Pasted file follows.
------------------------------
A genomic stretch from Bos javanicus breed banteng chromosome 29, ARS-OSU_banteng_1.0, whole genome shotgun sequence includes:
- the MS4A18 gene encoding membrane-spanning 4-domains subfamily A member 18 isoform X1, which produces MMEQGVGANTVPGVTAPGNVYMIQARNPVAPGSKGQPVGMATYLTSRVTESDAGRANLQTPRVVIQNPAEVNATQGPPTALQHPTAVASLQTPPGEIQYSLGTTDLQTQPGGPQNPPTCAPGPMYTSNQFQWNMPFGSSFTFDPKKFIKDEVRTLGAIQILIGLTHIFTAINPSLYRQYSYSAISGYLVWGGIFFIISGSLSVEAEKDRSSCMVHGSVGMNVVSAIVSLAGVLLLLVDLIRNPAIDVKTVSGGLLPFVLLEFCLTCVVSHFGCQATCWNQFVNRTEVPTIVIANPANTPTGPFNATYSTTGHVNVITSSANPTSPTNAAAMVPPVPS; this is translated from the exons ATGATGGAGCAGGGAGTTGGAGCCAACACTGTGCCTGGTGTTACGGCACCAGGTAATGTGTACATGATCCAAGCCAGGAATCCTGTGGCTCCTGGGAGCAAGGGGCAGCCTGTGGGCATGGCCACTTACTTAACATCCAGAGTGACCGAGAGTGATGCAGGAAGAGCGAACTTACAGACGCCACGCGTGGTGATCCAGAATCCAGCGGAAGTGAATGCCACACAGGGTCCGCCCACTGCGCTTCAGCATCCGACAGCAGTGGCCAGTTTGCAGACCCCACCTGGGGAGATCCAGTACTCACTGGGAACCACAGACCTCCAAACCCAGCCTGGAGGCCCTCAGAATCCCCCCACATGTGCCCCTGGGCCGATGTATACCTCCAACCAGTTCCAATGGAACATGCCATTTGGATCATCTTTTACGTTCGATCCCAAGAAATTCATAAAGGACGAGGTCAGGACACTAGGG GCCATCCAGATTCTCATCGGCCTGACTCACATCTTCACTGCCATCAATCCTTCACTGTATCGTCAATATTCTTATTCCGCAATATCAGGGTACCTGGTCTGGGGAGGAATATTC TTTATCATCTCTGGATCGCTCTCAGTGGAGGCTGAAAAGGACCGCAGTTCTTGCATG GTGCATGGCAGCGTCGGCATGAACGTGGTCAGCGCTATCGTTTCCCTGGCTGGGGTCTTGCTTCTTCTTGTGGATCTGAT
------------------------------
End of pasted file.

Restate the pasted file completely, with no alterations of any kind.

A genomic stretch from Bos javanicus breed banteng chromosome 29, ARS-OSU_banteng_1.0, whole genome shotgun sequence includes:
- the MS4A18 gene encoding membrane-spanning 4-domains subfamily A member 18 isoform X1, which produces MMEQGVGANTVPGVTAPGNVYMIQARNPVAPGSKGQPVGMATYLTSRVTESDAGRANLQTPRVVIQNPAEVNATQGPPTALQHPTAVASLQTPPGEIQYSLGTTDLQTQPGGPQNPPTCAPGPMYTSNQFQWNMPFGSSFTFDPKKFIKDEVRTLGAIQILIGLTHIFTAINPSLYRQYSYSAISGYLVWGGIFFIISGSLSVEAEKDRSSCMVHGSVGMNVVSAIVSLAGVLLLLVDLIRNPAIDVKTVSGGLLPFVLLEFCLTCVVSHFGCQATCWNQFVNRTEVPTIVIANPANTPTGPFNATYSTTGHVNVITSSANPTSPTNAAAMVPPVPS; this is translated from the exons ATGATGGAGCAGGGAGTTGGAGCCAACACTGTGCCTGGTGTTACGGCACCAGGTAATGTGTACATGATCCAAGCCAGGAATCCTGTGGCTCCTGGGAGCAAGGGGCAGCCTGTGGGCATGGCCACTTACTTAACATCCAGAGTGACCGAGAGTGATGCAGGAAGAGCGAACTTACAGACGCCACGCGTGGTGATCCAGAATCCAGCGGAAGTGAATGCCACACAGGGTCCGCCCACTGCGCTTCAGCATCCGACAGCAGTGGCCAGTTTGCAGACCCCACCTGGGGAGATCCAGTACTCACTGGGAACCACAGACCTCCAAACCCAGCCTGGAGGCCCTCAGAATCCCCCCACATGTGCCCCTGGGCCGATGTATACCTCCAACCAGTTCCAATGGAACATGCCATTTGGATCATCTTTTACGTTCGATCCCAAGAAATTCATAAAGGACGAGGTCAGGACACTAGGG GCCATCCAGATTCTCATCGGCCTGACTCACATCTTCACTGCCATCAATCCTTCACTGTATCGTCAATATTCTTATTCCGCAATATCAGGGTACCTGGTCTGGGGAGGAATATTC TTTATCATCTCTGGATCGCTCTCAGTGGAGGCTGAAAAGGACCGCAGTTCTTGCATG GTGCATGGCAGCGTCGGCATGAACGTGGTCAGCGCTATCGTTTCCCTGGCTGGGGTCTTGCTTCTTCTTGTGGATCTGAT